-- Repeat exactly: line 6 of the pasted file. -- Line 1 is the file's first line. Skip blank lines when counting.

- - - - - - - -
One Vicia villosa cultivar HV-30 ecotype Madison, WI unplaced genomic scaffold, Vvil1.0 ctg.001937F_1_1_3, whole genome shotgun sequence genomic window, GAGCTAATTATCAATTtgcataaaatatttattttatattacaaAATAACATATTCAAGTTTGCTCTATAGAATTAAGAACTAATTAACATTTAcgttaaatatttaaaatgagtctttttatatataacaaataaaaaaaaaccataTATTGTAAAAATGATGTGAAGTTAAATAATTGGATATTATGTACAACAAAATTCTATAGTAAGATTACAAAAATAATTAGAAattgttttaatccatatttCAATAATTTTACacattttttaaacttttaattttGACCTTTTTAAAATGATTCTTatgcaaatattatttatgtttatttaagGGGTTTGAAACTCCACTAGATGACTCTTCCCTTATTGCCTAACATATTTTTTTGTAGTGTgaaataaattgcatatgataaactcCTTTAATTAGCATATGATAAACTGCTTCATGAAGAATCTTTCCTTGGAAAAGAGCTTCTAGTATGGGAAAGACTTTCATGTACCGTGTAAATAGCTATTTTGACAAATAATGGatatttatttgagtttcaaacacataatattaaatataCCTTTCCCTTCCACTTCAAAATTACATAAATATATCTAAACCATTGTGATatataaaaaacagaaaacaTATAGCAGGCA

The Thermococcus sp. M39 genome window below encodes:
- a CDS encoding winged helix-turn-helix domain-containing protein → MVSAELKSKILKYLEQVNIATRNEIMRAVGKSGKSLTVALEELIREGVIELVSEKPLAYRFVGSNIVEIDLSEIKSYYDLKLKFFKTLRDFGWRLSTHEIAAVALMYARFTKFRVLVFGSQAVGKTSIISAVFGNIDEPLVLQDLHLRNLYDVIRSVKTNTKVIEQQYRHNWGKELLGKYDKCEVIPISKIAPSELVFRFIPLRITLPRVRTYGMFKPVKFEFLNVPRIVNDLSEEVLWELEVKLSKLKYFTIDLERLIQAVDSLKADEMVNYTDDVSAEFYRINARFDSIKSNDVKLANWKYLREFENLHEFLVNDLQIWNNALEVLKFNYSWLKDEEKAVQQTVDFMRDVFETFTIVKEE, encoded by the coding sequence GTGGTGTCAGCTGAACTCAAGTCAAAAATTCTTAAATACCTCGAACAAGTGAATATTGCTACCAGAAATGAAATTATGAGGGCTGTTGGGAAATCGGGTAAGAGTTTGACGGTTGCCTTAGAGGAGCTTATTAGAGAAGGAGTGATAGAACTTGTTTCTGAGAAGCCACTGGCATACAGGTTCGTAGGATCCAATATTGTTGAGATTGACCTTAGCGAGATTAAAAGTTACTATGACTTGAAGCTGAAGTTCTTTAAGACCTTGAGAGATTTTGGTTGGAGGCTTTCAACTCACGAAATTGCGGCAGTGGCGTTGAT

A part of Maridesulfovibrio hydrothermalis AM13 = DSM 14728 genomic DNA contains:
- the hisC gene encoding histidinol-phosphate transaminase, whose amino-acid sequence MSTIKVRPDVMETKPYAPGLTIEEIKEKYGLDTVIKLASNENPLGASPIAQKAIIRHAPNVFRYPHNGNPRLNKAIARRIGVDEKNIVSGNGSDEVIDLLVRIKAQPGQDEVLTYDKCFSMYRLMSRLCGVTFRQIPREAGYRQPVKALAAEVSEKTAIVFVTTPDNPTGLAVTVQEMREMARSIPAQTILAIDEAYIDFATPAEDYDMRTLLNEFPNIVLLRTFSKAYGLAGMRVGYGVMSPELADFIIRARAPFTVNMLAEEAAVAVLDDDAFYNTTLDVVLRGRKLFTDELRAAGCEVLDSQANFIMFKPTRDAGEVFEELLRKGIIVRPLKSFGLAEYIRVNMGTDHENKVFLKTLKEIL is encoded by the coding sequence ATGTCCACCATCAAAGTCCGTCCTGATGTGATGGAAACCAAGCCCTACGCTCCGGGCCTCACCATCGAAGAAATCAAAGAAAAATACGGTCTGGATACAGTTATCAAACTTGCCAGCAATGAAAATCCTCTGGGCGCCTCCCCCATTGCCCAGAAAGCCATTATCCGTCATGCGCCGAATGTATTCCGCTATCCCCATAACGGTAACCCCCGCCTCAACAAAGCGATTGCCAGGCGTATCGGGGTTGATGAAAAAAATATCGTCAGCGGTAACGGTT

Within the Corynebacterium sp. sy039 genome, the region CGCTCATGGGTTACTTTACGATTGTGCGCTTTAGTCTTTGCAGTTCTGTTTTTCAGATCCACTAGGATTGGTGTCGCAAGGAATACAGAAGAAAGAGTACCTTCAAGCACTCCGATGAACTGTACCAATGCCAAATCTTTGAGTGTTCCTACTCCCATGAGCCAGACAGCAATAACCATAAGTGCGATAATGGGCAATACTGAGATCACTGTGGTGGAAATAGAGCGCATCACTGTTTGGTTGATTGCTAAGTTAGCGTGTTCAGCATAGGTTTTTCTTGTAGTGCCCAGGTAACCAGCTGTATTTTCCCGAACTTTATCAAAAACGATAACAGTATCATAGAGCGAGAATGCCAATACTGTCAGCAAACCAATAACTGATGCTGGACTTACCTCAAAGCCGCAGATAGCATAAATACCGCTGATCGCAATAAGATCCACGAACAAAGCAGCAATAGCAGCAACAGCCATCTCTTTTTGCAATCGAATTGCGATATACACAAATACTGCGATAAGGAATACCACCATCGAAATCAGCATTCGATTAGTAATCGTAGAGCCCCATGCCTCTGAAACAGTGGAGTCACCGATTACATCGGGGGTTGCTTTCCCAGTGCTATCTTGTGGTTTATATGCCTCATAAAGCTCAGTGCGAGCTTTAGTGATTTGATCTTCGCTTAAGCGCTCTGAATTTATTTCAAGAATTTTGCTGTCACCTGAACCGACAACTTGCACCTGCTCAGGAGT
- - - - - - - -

Within the Corynebacterium sp. sy039 genome, the region CGCTCATGGGTTACTTTACGATTGTGCGCTTTAGTCTTTGCAGTTCTGTTTTTCAGATCCACTAGGATTGGTGTCGCAAGGAATACAGAAGAAAGAGTACCTTCAAGCACTCCGATGAACTGTACCAATGCCAAATCTTTGAGTGTTCCTACTCCCATGAGCCAGACAGCAATAACCATAAGTGCGATAATGGGCAATACTGAGATCACTGTGGTGGAAATAGAGCGCATCACTGTTTGGTTGATTGCTAAGTTAGCGTGTTCAGCATAGGTTTTTCTTGTAGTGCCCAGGTAACCAGCTGTATTTTCCCGAACTTTATCAAAAACGATAACAGTATCATAGAGCGAGAATGCCAATACTGTCAGCAAACCAATAACTGATGCTGGACTTACCTCAAAGCCGCAGATAGCATAAATACCGCTGATCGCAATAAGATCCACGAACAAAGCAGCAATAGCAGCAACAGCCATCTCTTTTTGCAATCGAATTGCGATATACACAAATACTGCGATAAGGAATACCACCATCGAAATCAGCATTCGATTAGTAATCGTAGAGCCCCATGCCTCTGAAACAGTGGAGTCACCGATTACATCGGGGGTTGCTTTCCCAGTGCTATCTTGTGGTTTATATGCCTCATAAAGCTCAGTGCGAGCTTTAGTGATTTGATCTTCGCTTAAGCGCTCTGAATTTATTTCAAGAATTTTGCTGTCACCTGAACCGACAACTTGCACCTGCTCAGGAGT